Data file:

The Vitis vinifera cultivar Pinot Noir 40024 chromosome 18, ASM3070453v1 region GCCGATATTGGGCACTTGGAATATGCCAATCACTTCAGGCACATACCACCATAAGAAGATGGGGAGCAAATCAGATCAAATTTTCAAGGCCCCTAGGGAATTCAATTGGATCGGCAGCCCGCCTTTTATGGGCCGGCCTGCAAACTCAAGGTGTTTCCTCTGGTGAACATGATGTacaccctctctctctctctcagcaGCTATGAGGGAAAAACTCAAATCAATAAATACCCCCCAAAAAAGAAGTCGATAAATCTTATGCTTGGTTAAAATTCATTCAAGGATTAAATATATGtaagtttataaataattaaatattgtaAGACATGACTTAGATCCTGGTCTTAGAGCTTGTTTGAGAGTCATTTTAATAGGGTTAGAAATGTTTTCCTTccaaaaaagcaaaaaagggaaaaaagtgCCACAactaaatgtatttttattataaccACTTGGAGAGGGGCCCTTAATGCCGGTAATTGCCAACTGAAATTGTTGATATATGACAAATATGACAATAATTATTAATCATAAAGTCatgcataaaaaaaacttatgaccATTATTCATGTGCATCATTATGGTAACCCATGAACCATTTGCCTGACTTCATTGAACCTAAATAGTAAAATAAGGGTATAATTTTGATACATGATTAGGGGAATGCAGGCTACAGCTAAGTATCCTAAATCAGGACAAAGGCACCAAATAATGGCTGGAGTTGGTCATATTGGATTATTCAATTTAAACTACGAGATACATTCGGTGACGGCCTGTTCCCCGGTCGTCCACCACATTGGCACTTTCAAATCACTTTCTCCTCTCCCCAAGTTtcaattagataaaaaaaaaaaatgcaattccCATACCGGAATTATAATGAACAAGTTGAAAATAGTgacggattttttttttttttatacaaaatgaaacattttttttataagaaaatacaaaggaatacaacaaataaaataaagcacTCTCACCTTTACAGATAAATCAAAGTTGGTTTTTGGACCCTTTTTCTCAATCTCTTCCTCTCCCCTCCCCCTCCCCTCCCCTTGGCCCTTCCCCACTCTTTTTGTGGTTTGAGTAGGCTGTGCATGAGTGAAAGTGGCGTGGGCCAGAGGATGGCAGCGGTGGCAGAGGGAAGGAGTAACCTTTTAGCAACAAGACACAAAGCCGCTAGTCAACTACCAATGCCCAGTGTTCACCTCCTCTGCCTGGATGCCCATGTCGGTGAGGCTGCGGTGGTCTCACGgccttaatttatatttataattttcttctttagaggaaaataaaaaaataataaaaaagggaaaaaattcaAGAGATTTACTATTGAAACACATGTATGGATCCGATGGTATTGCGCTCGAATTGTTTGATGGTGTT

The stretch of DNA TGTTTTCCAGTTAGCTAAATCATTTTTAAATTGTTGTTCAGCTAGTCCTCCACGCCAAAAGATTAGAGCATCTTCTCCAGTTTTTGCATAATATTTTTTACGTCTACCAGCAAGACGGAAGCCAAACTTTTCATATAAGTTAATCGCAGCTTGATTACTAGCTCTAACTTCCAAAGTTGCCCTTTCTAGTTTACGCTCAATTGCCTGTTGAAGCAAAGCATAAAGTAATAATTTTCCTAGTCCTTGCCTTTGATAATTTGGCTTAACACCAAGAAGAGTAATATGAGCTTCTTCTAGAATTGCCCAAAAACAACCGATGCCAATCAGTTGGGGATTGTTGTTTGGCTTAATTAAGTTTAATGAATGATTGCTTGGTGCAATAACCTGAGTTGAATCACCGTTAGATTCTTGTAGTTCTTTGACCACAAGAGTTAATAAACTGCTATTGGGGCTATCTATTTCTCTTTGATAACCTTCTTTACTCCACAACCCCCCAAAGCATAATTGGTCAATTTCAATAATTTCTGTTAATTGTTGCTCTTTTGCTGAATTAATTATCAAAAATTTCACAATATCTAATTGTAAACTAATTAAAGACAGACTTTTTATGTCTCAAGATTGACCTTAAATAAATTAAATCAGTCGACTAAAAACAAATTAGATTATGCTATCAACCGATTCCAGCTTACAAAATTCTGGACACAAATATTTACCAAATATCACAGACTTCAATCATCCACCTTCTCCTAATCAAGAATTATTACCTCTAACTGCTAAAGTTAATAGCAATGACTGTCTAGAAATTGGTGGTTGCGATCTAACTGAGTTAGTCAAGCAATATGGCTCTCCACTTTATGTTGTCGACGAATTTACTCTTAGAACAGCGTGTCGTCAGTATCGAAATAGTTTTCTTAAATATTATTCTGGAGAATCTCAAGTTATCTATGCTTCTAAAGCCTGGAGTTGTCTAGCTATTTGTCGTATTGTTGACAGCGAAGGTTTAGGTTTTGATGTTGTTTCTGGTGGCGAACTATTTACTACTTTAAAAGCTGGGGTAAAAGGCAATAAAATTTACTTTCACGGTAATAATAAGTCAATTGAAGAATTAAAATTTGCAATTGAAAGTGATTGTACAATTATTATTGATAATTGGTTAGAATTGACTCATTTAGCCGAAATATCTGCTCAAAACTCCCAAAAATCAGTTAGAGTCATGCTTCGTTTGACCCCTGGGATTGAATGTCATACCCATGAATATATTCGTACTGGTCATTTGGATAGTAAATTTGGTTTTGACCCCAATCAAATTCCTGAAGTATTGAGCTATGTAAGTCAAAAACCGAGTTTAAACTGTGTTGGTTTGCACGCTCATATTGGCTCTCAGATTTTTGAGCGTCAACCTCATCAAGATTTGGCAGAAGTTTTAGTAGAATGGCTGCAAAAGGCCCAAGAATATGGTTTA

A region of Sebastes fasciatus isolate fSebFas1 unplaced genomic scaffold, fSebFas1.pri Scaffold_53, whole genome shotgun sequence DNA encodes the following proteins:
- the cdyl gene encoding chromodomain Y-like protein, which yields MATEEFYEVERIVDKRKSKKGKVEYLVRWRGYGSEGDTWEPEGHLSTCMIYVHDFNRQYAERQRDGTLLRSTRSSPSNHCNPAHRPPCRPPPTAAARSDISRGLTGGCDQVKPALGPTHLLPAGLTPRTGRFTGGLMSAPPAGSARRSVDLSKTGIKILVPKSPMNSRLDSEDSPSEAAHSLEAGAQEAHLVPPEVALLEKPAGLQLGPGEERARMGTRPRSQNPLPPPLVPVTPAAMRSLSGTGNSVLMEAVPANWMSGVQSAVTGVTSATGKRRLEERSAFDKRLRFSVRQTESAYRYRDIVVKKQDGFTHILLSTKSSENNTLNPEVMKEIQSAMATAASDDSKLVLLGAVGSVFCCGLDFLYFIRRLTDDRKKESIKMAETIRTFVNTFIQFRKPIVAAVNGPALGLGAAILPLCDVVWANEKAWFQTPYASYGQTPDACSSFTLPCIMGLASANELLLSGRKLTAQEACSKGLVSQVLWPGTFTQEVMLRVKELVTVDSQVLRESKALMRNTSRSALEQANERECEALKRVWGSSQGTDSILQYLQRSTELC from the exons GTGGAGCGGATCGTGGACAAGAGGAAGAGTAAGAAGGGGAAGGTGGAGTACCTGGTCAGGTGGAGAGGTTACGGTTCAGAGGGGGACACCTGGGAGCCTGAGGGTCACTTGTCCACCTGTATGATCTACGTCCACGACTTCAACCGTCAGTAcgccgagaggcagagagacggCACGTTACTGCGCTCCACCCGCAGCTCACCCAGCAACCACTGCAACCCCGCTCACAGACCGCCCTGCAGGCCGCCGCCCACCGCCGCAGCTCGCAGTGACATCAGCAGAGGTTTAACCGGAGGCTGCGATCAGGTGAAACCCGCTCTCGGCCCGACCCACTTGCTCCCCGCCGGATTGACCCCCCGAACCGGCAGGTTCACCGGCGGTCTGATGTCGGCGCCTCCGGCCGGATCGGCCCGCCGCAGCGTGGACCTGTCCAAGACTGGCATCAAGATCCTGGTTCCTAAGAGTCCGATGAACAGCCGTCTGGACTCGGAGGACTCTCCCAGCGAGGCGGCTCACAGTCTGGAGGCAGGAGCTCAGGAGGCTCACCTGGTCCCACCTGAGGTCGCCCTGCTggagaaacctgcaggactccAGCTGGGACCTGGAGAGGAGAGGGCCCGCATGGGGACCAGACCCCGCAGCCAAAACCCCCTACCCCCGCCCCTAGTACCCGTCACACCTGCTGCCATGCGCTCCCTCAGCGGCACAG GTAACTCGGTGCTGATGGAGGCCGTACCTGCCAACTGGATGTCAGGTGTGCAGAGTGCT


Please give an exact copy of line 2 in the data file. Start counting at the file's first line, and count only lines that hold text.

The stretch of DNA TGTTTTCCAGTTAGCTAAATCATTTTTAAATTGTTGTTCAGCTAGTCCTCCACGCCAAAAGATTAGAGCATCTTCTCCAGTTTTTGCATAATATTTTTTACGTCTACCAGCAAGACGGAAGCCAAACTTTTCATATAAGTTAATCGCAGCTTGATTACTAGCTCTAACTTCCAAAGTTGCCCTTTCTAGTTTACGCTCAATTGCCTGTTGAAGCAAAGCATAAAGTAATAATTTTCCTAGTCCTTGCCTTTGATAATTTGGCTTAACACCAAGAAGAGTAATATGAGCTTCTTCTAGAATTGCCCAAAAACAACCGATGCCAATCAGTTGGGGATTGTTGTTTGGCTTAATTAAGTTTAATGAATGATTGCTTGGTGCAATAACCTGAGTTGAATCACCGTTAGATTCTTGTAGTTCTTTGACCACAAGAGTTAATAAACTGCTATTGGGGCTATCTATTTCTCTTTGATAACCTTCTTTACTCCACAACCCCCCAAAGCATAATTGGTCAATTTCAATAATTTCTGTTAATTGTTGCTCTTTTGCTGAATTAATTATCAAAAATTTCACAATATCTAATTGTAAACTAATTAAAGACAGACTTTTTATGTCTCAAGATTGACCTTAAATAAATTAAATCAGTCGACTAAAAACAAATTAGATTATGCTATCAACCGATTCCAGCTTACAAAATTCTGGACACAAATATTTACCAAATATCACAGACTTCAATCATCCACCTTCTCCTAATCAAGAATTATTACCTCTAACTGCTAAAGTTAATAGCAATGACTGTCTAGAAATTGGTGGTTGCGATCTAACTGAGTTAGTCAAGCAATATGGCTCTCCACTTTATGTTGTCGACGAATTTACTCTTAGAACAGCGTGTCGTCAGTATCGAAATAGTTTTCTTAAATATTATTCTGGAGAATCTCAAGTTATCTATGCTTCTAAAGCCTGGAGTTGTCTAGCTATTTGTCGTATTGTTGACAGCGAAGGTTTAGGTTTTGATGTTGTTTCTGGTGGCGAACTATTTACTACTTTAAAAGCTGGGGTAAAAGGCAATAAAATTTACTTTCACGGTAATAATAAGTCAATTGAAGAATTAAAATTTGCAATTGAAAGTGATTGTACAATTATTATTGATAATTGGTTAGAATTGACTCATTTAGCCGAAATATCTGCTCAAAACTCCCAAAAATCAGTTAGAGTCATGCTTCGTTTGACCCCTGGGATTGAATGTCATACCCATGAATATATTCGTACTGGTCATTTGGATAGTAAATTTGGTTTTGACCCCAATCAAATTCCTGAAGTATTGAGCTATGTAAGTCAAAAACCGAGTTTAAACTGTGTTGGTTTGCACGCTCATATTGGCTCTCAGATTTTTGAGCGTCAACCTCATCAAGATTTGGCAGAAGTTTTAGTAGAATGGCTGCAAAAGGCCCAAGAATATGGTTTA